How about on the educational side? What are you excited to see happening as younger kids really are exposed to this story for the first time?
Sarah Botstein: One of the most exciting things for us is, once the film's been out on the air and the country has seen it, then the teachers get their hands on it, we've spent the last year and a half developing curriculum for both high school history and high school English classrooms, because English classrooms often have more flexibility in how they can teach a subject like this than history classrooms.
What we found in my now focus group of two groups of a couple hundred kids is just that they are extremely interested in learning from this specific period in our history, and how to apply it to what is happening now. Which nobody could have predicted in 2006.
But there's a lot that's very, very relevant to their lives, and whether it's the conflicts around the world counterinsurgency and nation building and what's our role in a democracy to "What's my role as a citizen?" and "How can I question what's happening in Washington?" and "How did we get here?" It's exciting to see another generation of people interested in the subject, and interested in what public television has to say and the work that we do.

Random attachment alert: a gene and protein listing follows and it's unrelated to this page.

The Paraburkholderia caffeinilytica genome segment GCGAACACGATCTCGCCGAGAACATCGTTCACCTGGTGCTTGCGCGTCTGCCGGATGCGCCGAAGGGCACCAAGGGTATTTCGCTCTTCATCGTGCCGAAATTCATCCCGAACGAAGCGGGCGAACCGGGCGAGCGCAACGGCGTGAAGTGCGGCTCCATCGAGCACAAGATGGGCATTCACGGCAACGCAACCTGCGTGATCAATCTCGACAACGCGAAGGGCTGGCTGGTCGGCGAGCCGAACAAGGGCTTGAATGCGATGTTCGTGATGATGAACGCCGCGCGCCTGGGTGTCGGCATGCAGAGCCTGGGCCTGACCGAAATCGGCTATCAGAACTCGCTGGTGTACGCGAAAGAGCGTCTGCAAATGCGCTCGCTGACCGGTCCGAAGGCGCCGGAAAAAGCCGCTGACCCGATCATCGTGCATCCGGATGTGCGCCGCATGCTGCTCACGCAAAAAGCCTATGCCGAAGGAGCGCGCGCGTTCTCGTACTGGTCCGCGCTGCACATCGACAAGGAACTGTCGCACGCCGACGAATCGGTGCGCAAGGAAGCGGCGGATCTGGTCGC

Burns: And we like the fact that, for documentaries, they're often evanescent. They grab ahold of a contemporary hot button issue, and that passes. And what we like is that films that we made 30 or 40 years ago are part of a conversation that's still going on today.
That's the great beauty of history too, that because it does reflect the moment as well as the past moment, then you have a chance for these things to be evergreen, and have some durable educational value, and that's exciting, as well as just the popular entertainment. We don't set out to make educational materials. We're making a film. We're making a story. We want to be artists. Every time you set out, you want to make the greatest film ever made! And one should have that arrogance.
Novick: And you always fall short.
Burns: And you always fall short.
Novick: But it's okay.
"The Vietnam War" premiers on PBS on September 17. Check your local listings.